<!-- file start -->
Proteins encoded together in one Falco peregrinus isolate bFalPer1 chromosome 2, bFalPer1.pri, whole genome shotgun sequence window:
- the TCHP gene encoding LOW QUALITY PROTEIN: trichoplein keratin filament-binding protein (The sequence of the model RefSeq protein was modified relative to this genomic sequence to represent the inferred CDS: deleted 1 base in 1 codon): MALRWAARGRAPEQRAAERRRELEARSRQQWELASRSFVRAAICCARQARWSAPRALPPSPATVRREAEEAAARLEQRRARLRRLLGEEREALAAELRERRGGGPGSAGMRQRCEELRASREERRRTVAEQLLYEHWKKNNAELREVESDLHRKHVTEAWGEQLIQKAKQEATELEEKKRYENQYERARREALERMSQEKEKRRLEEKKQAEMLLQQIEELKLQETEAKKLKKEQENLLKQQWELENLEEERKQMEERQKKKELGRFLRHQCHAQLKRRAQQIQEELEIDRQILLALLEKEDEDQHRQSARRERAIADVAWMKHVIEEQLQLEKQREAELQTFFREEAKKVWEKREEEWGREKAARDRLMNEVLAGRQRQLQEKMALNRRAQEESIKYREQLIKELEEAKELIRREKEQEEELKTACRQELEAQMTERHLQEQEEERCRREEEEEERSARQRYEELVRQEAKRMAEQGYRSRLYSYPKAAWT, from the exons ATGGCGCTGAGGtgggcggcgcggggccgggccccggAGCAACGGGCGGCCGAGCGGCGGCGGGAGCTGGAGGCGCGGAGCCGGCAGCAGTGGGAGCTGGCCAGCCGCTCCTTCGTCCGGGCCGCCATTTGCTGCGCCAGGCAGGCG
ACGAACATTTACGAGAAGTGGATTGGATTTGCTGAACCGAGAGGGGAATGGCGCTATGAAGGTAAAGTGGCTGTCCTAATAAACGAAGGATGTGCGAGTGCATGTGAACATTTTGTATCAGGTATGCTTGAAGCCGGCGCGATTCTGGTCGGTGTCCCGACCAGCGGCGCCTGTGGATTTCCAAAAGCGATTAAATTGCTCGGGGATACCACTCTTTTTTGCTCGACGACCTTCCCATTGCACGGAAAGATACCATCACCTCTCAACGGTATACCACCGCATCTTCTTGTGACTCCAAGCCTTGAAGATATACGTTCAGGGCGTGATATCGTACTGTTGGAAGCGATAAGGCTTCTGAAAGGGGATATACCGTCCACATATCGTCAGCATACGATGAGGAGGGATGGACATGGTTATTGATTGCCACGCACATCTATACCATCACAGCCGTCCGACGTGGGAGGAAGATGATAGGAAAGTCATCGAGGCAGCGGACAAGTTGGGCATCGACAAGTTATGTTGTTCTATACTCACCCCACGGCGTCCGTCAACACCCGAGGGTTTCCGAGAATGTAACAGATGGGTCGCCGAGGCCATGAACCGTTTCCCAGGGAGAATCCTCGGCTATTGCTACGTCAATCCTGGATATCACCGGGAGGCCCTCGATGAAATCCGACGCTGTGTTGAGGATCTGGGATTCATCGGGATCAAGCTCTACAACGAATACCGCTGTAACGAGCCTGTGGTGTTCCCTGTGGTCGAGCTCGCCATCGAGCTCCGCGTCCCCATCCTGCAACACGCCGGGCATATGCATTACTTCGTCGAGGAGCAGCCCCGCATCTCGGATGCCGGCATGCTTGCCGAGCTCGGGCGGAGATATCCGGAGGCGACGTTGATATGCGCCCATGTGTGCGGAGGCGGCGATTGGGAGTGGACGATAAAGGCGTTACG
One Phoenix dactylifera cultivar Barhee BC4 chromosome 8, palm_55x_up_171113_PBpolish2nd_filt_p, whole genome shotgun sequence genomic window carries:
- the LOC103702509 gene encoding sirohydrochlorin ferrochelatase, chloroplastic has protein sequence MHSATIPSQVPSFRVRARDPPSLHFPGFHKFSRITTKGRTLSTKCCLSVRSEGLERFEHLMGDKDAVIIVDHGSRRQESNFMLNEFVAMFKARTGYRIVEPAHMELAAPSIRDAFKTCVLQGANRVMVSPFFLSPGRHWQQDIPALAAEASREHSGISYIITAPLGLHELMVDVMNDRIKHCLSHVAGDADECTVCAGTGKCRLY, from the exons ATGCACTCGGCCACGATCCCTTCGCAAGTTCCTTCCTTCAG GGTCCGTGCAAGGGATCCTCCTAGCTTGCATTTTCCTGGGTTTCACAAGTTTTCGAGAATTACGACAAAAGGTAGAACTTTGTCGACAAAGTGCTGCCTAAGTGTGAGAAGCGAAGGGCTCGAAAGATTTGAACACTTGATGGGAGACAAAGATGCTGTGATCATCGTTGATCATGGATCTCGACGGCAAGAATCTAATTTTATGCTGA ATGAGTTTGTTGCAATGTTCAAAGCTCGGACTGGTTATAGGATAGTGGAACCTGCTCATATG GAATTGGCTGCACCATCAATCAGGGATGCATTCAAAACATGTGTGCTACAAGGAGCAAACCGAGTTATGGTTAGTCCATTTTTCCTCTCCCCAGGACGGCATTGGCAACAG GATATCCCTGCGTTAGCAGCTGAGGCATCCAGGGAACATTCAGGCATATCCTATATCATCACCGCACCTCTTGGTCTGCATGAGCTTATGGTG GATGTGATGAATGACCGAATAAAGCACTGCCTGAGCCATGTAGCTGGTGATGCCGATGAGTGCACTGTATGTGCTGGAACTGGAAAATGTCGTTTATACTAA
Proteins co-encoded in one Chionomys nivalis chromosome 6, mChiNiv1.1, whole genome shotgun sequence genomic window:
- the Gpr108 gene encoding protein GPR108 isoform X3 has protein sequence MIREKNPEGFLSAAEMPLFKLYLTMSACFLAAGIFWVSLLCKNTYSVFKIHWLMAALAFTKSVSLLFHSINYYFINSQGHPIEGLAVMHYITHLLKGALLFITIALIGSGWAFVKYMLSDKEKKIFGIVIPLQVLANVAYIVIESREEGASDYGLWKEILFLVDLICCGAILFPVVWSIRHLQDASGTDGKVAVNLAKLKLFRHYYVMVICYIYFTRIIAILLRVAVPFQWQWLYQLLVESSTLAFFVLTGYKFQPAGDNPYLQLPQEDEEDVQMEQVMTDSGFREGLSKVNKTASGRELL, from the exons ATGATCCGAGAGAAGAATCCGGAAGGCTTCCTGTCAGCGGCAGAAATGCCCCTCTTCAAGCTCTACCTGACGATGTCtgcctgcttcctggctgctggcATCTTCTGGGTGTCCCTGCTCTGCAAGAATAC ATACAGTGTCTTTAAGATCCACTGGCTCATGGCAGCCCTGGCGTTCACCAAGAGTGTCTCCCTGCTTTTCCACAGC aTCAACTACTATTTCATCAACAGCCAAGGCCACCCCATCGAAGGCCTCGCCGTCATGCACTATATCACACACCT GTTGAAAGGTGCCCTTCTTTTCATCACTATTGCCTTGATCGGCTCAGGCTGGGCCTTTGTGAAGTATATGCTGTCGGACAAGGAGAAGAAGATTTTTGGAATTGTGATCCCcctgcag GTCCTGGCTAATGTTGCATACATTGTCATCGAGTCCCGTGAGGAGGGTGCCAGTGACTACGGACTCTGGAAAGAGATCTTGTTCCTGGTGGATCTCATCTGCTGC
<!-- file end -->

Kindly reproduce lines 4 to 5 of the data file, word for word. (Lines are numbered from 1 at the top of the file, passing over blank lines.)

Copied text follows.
One Phoenix dactylifera cultivar Barhee BC4 chromosome 8, palm_55x_up_171113_PBpolish2nd_filt_p, whole genome shotgun sequence genomic window carries:
- the LOC103702509 gene encoding sirohydrochlorin ferrochelatase, chloroplastic has protein sequence MHSATIPSQVPSFRVRARDPPSLHFPGFHKFSRITTKGRTLSTKCCLSVRSEGLERFEHLMGDKDAVIIVDHGSRRQESNFMLNEFVAMFKARTGYRIVEPAHMELAAPSIRDAFKTCVLQGANRVMVSPFFLSPGRHWQQDIPALAAEASREHSGISYIITAPLGLHELMVDVMNDRIKHCLSHVAGDADECTVCAGTGKCRLY, from the exons ATGCACTCGGCCACGATCCCTTCGCAAGTTCCTTCCTTCAG GGTCCGTGCAAGGGATCCTCCTAGCTTGCATTTTCCTGGGTTTCACAAGTTTTCGAGAATTACGACAAAAGGTAGAACTTTGTCGACAAAGTGCTGCCTAAGTGTGAGAAGCGAAGGGCTCGAAAGATTTGAACACTTGATGGGAGACAAAGATGCTGTGATCATCGTTGATCATGGATCTCGACGGCAAGAATCTAATTTTATGCTGA ATGAGTTTGTTGCAATGTTCAAAGCTCGGACTGGTTATAGGATAGTGGAACCTGCTCATATG GAATTGGCTGCACCATCAATCAGGGATGCATTCAAAACATGTGTGCTACAAGGAGCAAACCGAGTTATGGTTAGTCCATTTTTCCTCTCCCCAGGACGGCATTGGCAACAG GATATCCCTGCGTTAGCAGCTGAGGCATCCAGGGAACATTCAGGCATATCCTATATCATCACCGCACCTCTTGGTCTGCATGAGCTTATGGTG GATGTGATGAATGACCGAATAAAGCACTGCCTGAGCCATGTAGCTGGTGATGCCGATGAGTGCACTGTATGTGCTGGAACTGGAAAATGTCGTTTATACTAA